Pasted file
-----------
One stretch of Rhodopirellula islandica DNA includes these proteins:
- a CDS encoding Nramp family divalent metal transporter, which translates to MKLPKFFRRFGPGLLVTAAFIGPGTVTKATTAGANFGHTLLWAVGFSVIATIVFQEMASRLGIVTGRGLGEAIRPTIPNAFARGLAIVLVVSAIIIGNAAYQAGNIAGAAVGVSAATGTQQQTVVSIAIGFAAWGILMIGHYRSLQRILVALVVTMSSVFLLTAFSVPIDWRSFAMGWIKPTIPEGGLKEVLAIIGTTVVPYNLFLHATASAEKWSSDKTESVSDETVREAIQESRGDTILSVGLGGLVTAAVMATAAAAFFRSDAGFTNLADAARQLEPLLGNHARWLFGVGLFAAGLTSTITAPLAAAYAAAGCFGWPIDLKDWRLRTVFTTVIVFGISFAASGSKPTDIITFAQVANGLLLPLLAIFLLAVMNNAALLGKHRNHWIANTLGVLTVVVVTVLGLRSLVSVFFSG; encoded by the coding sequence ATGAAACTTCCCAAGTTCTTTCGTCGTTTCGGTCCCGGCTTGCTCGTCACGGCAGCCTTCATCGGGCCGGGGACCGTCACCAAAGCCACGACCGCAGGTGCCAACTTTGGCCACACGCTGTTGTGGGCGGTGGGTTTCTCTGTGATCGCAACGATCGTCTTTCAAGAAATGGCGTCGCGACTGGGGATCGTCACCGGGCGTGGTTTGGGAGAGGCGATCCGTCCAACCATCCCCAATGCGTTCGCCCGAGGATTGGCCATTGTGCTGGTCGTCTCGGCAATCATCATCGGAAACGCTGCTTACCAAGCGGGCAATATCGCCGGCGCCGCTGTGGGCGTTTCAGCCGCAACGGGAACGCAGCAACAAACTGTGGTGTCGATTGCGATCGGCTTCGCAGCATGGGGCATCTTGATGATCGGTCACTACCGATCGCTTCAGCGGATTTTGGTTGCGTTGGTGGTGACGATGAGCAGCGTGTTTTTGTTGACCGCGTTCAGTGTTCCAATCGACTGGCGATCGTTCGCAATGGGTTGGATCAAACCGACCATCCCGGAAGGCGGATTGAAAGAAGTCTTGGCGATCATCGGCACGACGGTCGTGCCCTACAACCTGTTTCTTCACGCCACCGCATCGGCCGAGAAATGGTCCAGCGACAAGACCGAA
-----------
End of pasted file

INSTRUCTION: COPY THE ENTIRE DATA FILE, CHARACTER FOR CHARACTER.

One stretch of Rhodopirellula islandica DNA includes these proteins:
- a CDS encoding Nramp family divalent metal transporter, which translates to MKLPKFFRRFGPGLLVTAAFIGPGTVTKATTAGANFGHTLLWAVGFSVIATIVFQEMASRLGIVTGRGLGEAIRPTIPNAFARGLAIVLVVSAIIIGNAAYQAGNIAGAAVGVSAATGTQQQTVVSIAIGFAAWGILMIGHYRSLQRILVALVVTMSSVFLLTAFSVPIDWRSFAMGWIKPTIPEGGLKEVLAIIGTTVVPYNLFLHATASAEKWSSDKTESVSDETVREAIQESRGDTILSVGLGGLVTAAVMATAAAAFFRSDAGFTNLADAARQLEPLLGNHARWLFGVGLFAAGLTSTITAPLAAAYAAAGCFGWPIDLKDWRLRTVFTTVIVFGISFAASGSKPTDIITFAQVANGLLLPLLAIFLLAVMNNAALLGKHRNHWIANTLGVLTVVVVTVLGLRSLVSVFFSG; encoded by the coding sequence ATGAAACTTCCCAAGTTCTTTCGTCGTTTCGGTCCCGGCTTGCTCGTCACGGCAGCCTTCATCGGGCCGGGGACCGTCACCAAAGCCACGACCGCAGGTGCCAACTTTGGCCACACGCTGTTGTGGGCGGTGGGTTTCTCTGTGATCGCAACGATCGTCTTTCAAGAAATGGCGTCGCGACTGGGGATCGTCACCGGGCGTGGTTTGGGAGAGGCGATCCGTCCAACCATCCCCAATGCGTTCGCCCGAGGATTGGCCATTGTGCTGGTCGTCTCGGCAATCATCATCGGAAACGCTGCTTACCAAGCGGGCAATATCGCCGGCGCCGCTGTGGGCGTTTCAGCCGCAACGGGAACGCAGCAACAAACTGTGGTGTCGATTGCGATCGGCTTCGCAGCATGGGGCATCTTGATGATCGGTCACTACCGATCGCTTCAGCGGATTTTGGTTGCGTTGGTGGTGACGATGAGCAGCGTGTTTTTGTTGACCGCGTTCAGTGTTCCAATCGACTGGCGATCGTTCGCAATGGGTTGGATCAAACCGACCATCCCGGAAGGCGGATTGAAAGAAGTCTTGGCGATCATCGGCACGACGGTCGTGCCCTACAACCTGTTTCTTCACGCCACCGCATCGGCCGAGAAATGGTCCAGCGACAAGACCGAA